DADT repeal was, of course, widely opposed by Republicans with a few notable exceptions in the United States Senate and House of Representatives. During the primary campaign, candidates such as Rick Santorum suggested that they would reinstate DADT if they were elected President, a position that seemed to have a fairly large level of support in the party as a whole. Additionally, while the Republican Platform does not explicitly call for DADT to be reinstated, it does contain this language:
The foundation of our military lies in the men and women who wear our country’s uniform, whether on active duty or in the Reserves and National Guard, and the families who support them. Under no circumstances will we reveal any secret or detail of a military operation that could put our people into additional harm’s way. The members of our military should be treated with the utmost respect and dignity. We reject the use of the military as a platform for social experimentation and will not accept attempts to undermine military priorities and mission readiness.
Most of the time when conservatives spoke out against DADT repeal, they called allowing gays and lesbians to openly serve as “social experimentation,” as if treating people equally was some kind of new-fangled thing. I don’t think that this passage indicates that a Republican President would reverse course on DADT repeal, though. The ship on this issue has largely sailed. It’s been a year now since the repeal became official, and before that happened it enjoyed the support of the vast majority of the command-level officers serving in the Pentagon, as well as the American people. Indeed, I think the fact that the platform doesn’t explicitly call for DADT to be reinstated is a fairly blatant admission by the GOP that they would never be able to achieve this goal and that they don’t intend to spend any political capital on it if they do gain power.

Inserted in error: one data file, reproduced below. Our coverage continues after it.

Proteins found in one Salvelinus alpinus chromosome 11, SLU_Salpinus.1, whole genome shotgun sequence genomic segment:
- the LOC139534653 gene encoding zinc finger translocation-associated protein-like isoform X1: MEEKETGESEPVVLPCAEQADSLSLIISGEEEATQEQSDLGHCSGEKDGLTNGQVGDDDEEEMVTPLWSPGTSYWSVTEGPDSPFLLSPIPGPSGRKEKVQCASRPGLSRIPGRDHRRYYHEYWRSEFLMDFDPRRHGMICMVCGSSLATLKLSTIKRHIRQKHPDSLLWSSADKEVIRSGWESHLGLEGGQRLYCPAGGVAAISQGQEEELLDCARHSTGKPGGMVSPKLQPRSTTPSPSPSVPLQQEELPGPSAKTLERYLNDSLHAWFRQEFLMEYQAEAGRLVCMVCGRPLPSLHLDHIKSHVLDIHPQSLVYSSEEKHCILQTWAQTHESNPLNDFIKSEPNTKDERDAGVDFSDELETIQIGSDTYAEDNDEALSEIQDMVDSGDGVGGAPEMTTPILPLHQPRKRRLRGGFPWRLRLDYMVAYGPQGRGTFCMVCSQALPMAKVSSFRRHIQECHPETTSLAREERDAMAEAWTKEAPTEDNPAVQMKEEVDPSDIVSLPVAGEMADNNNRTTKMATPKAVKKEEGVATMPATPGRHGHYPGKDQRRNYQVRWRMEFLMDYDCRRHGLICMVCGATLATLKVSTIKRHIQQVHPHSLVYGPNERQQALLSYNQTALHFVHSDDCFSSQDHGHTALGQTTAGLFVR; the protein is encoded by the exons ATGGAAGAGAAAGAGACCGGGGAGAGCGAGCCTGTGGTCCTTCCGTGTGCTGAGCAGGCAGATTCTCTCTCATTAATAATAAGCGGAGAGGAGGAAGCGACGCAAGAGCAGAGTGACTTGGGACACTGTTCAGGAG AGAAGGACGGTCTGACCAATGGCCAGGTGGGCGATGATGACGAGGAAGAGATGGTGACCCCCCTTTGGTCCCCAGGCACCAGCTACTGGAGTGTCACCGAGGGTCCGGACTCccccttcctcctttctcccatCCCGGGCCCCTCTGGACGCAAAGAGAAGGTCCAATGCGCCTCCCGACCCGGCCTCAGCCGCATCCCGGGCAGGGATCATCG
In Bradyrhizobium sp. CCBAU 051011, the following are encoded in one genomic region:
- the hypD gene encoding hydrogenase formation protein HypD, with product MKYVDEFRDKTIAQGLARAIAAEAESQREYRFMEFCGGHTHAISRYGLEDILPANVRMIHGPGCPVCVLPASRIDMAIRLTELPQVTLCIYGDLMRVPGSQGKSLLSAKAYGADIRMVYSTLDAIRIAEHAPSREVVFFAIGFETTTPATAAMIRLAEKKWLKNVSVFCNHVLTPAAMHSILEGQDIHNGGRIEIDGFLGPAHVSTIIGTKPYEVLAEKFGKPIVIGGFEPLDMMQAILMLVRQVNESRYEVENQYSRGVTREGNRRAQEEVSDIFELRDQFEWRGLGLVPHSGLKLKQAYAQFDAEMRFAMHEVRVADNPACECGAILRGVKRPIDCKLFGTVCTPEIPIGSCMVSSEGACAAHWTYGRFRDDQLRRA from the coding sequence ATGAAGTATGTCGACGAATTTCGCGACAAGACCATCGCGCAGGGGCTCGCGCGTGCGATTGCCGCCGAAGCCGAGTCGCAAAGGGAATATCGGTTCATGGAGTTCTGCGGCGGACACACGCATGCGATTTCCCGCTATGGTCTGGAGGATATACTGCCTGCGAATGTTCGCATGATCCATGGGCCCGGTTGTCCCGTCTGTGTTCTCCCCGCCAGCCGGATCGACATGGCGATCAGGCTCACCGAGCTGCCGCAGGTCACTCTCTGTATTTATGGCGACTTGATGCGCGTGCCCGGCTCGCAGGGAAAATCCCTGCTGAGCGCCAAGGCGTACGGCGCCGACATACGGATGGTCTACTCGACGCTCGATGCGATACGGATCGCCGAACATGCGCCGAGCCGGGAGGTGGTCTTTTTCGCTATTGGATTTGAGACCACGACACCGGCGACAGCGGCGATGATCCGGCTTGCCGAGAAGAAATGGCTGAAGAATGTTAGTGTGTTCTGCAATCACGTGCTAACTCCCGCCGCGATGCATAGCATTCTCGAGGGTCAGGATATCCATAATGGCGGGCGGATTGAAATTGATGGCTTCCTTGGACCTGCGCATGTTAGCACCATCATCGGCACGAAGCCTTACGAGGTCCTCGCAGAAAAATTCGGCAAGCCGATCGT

This study, though, does remind me somewhat of the arguments that many on the right make against same-sex marriage. They claim that it will lead to the degradation of the family and the institution of marriage, although one wonders how they can look at the divorce rates in this country and make that argument with a straight face. They claim that it will harm children, even though there’s no credible evidence that children raised in same-sex homes end up any worse off than children raised in a “traditional” family (not to mention the fact that adoption by a gay couple seems far better than being raised in a single parent household.) They make all kind of other claims about the alleged harms that would come if we recognized the equal rights of same-sex couples under the law. Given how wrong they were about the alleged dangers of repealing DADT, a fact that should have been recognized simply by observing the status of American allies who have allowed gays to serve openly, including Israel), one wonders why their claims are even taken seriously at this point. We now live in a world where same-sex marriage has been the law in many states for many years, and yet, just as with the repeal of DADT, none of the doom and gloom that opponents have predicted has come to pass. They were wrong about DADT, they will be proven wrong about same-sex marriage. It’s time for them to move on.
Here’s the study from The Palm Center: